Using 16 ADAR1000 chips to make 8x8 X phased array, need info how do I control each RX and TX of each ADAR1000 using single controller.

Hello,

I'm trying to make 64 elements phased array(8 x 8) using 16 ADAR1000. 

I'm using TR module. I want to control each RX and TX (64 RX and 64 TX) individually through SPI. I'm unable to find information regarding this. If any document regarding this, it will be helpful, and also if I get info regarding hardware (schematics) will be much helpful.

I hope I will get reply ASAP.

Thanks in advance.

Regards,

Vinayak



Can I control each RX and TX via SPI?
[edited by: chabbivinayak at 8:08 AM (GMT 0) on 4 Jan 2019]

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  • Hello Jdobler,

    I'm looking for Timing diagram of Transmit and Receive Mode switching, i.e, PA_Bias and LNA_Bias, Ramp up timings, delay 1 and delay 2. PA_Bias voltage, -4.8V to -2.5V, time delay for this value and same for the LNA Bias

    Does this DELAY 1 and DELAY 2, more than 50ns? Please confirm this as earliest as possible, it's a critical issue for my current project.

    Expecting a quick response from you guys.

    Thanks in advance.

  • 0
    •  Analog Employees 
    on Jan 10, 2019 4:17 PM over 1 year ago in reply to chabbivinayak

    DELAY1 and DELAY2 are set in Registers 0x4B and 0x4C, Tx to Rx and Rx to Tx, respectively. 

    Both delay times are relative to the period of SCLK. 

    Minimum delay is with the 4-bit nibble (in said registers) set to 0x0.  Maximum delay is nibble set to 0xF.

    Delay = Nibble_Value * T_SCLK

    If you had a 20 MHz SCLK, with a period of T_SCLK = 50ns the min and max delays would be:

    • Min Delay = 0 ns
    • Max Delay = 15 * 50 ns = 750 ns
  • 0
    •  Analog Employees 
    on Jan 17, 2019 4:11 PM over 1 year ago in reply to chabbivinayak

    Gate biases can be driven by the following pins (pin attributes in parentheses):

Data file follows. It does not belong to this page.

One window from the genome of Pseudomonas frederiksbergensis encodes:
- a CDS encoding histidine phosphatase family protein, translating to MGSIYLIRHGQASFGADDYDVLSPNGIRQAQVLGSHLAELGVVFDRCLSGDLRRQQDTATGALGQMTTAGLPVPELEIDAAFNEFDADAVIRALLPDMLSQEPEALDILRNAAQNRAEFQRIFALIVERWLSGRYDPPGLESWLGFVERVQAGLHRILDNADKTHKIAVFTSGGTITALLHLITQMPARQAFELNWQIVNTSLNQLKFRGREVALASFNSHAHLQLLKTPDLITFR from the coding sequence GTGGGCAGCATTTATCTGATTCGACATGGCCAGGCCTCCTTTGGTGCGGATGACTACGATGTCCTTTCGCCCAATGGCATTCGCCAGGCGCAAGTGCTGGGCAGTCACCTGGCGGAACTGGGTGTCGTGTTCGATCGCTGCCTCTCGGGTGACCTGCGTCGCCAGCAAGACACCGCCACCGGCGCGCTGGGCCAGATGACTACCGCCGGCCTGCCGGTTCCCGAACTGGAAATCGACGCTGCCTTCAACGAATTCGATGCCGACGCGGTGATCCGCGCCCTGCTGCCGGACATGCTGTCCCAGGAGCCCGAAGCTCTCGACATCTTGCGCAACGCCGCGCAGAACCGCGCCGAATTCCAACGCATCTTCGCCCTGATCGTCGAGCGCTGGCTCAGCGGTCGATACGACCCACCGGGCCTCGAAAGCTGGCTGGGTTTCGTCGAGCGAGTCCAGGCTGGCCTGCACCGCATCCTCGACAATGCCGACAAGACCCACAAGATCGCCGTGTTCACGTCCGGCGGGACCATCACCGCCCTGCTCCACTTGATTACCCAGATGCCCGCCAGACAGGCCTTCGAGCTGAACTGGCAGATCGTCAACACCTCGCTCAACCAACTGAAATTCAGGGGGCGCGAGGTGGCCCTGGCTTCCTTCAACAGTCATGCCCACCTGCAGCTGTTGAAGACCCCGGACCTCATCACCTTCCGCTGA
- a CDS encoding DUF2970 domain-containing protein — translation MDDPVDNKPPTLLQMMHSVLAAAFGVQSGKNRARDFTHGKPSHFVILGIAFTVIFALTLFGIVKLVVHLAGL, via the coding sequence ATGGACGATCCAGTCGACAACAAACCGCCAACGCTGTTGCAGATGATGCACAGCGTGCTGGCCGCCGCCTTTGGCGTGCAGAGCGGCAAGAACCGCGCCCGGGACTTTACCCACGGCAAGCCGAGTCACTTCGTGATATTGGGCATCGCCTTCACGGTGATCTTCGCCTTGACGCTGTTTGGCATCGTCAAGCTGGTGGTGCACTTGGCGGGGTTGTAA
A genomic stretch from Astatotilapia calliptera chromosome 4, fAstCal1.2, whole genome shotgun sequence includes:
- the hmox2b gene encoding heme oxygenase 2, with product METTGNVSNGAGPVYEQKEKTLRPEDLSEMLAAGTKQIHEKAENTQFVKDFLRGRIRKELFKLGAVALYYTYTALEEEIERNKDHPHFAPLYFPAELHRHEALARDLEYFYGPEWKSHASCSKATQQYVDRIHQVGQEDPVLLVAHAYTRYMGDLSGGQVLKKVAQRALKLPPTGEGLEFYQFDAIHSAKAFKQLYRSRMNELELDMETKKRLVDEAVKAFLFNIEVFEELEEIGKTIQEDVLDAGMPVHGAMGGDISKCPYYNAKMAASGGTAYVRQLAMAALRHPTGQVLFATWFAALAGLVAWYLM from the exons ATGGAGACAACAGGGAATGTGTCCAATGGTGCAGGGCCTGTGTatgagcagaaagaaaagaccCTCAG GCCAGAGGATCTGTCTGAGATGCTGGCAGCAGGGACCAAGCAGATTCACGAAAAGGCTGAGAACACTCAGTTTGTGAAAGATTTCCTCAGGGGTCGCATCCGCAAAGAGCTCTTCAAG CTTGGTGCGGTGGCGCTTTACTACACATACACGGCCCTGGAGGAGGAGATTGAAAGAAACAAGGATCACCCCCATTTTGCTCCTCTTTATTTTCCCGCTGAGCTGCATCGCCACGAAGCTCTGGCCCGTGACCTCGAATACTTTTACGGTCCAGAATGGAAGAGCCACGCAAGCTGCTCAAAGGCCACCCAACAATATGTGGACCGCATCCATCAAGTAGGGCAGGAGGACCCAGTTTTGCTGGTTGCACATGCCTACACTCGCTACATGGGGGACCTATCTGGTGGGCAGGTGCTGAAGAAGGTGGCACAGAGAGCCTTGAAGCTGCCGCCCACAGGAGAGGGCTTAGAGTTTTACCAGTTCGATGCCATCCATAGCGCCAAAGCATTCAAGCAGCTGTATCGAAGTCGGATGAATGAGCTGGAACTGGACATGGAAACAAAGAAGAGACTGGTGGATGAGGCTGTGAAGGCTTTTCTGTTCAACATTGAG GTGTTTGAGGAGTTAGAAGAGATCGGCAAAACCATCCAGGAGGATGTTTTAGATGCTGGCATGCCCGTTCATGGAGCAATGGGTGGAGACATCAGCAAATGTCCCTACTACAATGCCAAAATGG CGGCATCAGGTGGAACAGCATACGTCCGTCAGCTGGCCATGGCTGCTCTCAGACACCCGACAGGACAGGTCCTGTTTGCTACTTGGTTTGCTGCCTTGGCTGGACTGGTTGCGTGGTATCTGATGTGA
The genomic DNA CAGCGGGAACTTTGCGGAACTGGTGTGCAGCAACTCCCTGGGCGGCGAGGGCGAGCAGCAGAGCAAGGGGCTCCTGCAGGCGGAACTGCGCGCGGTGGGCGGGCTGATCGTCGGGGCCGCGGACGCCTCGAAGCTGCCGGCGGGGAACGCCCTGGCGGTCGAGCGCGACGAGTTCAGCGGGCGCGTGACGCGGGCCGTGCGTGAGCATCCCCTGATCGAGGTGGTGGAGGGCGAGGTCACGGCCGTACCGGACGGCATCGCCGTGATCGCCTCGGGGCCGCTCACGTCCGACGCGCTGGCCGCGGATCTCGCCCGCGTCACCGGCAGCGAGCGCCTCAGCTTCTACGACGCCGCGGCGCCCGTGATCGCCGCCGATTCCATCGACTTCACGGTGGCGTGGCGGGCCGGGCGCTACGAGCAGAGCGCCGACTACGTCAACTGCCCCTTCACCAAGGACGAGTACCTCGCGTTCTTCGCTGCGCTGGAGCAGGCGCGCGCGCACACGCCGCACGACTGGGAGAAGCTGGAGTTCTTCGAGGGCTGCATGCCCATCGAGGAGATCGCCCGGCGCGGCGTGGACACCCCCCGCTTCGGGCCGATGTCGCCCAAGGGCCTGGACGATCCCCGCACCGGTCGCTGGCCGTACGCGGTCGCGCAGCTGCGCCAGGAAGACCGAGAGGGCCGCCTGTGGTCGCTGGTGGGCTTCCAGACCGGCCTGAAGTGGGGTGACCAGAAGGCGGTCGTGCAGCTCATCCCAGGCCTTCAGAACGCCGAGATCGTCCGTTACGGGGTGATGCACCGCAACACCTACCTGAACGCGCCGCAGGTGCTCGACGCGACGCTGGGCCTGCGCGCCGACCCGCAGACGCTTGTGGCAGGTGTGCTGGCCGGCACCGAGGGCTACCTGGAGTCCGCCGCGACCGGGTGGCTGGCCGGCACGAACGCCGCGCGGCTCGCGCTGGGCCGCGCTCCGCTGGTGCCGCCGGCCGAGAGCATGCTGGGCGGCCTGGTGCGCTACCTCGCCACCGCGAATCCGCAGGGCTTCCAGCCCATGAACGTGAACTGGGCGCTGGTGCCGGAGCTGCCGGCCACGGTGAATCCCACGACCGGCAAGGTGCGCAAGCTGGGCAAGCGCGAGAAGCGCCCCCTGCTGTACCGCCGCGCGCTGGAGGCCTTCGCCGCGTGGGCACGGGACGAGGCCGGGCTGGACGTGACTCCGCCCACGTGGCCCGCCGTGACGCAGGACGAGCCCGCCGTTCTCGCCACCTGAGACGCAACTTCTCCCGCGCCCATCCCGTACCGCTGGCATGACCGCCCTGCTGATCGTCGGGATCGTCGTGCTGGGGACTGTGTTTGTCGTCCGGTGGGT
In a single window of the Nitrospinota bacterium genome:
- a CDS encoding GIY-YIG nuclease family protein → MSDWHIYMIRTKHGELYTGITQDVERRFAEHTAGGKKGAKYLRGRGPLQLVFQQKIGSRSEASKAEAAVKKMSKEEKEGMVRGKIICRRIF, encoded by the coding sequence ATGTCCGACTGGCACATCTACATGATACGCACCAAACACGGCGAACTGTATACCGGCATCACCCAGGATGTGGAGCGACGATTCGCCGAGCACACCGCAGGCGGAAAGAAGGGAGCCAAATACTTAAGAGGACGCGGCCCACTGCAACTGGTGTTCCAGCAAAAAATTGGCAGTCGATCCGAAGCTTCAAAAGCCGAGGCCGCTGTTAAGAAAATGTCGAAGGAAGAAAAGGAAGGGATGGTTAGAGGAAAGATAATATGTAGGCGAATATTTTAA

• PA_BIAS1/2/3/4 (0V to -4.8V; +/- 10mA)
    • LNA_BIAS (0V to -4.8V; +/- 10mA)
    • TR_SW_NEG (0V to -5V; +/- 1mA)
    • TR_SW_POS (0V to +3.3V)
    • TR_POL (0V to -5V; +/- 1mA)

    You can decide how to connect these pins to your T/R module, depending on its biasing needs and your project requirements.

  • Hi , could you tell me the reason, why the ADAR1000 has 16 address bits? Would it not be possible with less address bits?

    And there were also a hint for the gain in the datasheet....for example for maximum gain 127...actually there is no detailled explanation how this normalized gain assembled..

  • 0
    •  Analog Employees 
    on Nov 11, 2019 3:59 PM 11 months ago in reply to MarkList

    Having 16 address bits is standard ADI SPI protocol.  We actually do end up using a large amount of the address space with the RAM.  Also remember that there are 2 chip address bits AD0 and AD1, that are in bit positions [14:13] in the address header. 

    The maximum gain is normalized to 0 dB at each frequency plotted to show that the gain vs. VGA gain code transfer function is the approximately the same for any frequency. 

    Actual gain can be seen on the gain vs. frequency (over all gain codes) in Figures 9 & 28.

  • But actually I am asking myself how many addresses the ADAR1000 actually has? If you really need 16 bits you have to have endless amount of addresses....

  • 0
    •  Analog Employees 
    on Nov 11, 2019 8:58 PM 11 months ago in reply to MarkList

    Yes, if all 16 bits were used for register addressing, that would be quite a lot, about ~65k registers.

    But not all of the 16 address bits are used for register address space.  Indexing the 16 addressing bits from 0 to 15, we use:

    • Bit 15 (MSB) for the read/write indicator bit
    • Bits [14:13] for the chip address bits
    • Bits [12] for RAM addressing (more on this below)
    • Bits [11:0] for register addressing

    So there is only 0x0000 through 0x0FFF available registers, or 4096.  Not all of the possible 4096 registers are used.

    RAM addressing starts at 0x1000 and ends at 0x1FFF.  Another 4096 addresses available to write to.  So in total there are only 8192 addresses available between the registers and RAM. 

    Hopefully, this clears up any confusion. 

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  • 0
    •  Analog Employees 
    on Nov 11, 2019 8:58 PM 11 months ago in reply to MarkList

    Yes, if all 16 bits were used for register addressing, that would be quite a lot, about ~65k registers.

    But not all of the 16 address bits are used for register address space.  Indexing the 16 addressing bits from 0 to 15, we use:

    • Bit 15 (MSB) for the read/write indicator bit
    • Bits [14:13] for the chip address bits
    • Bits [12] for RAM addressing (more on this below)
    • Bits [11:0] for register addressing

    So there is only 0x0000 through 0x0FFF available registers, or 4096.  Not all of the possible 4096 registers are used.

    RAM addressing starts at 0x1000 and ends at 0x1FFF.  Another 4096 addresses available to write to.  So in total there are only 8192 addresses available between the registers and RAM. 

    Hopefully, this clears up any confusion. 

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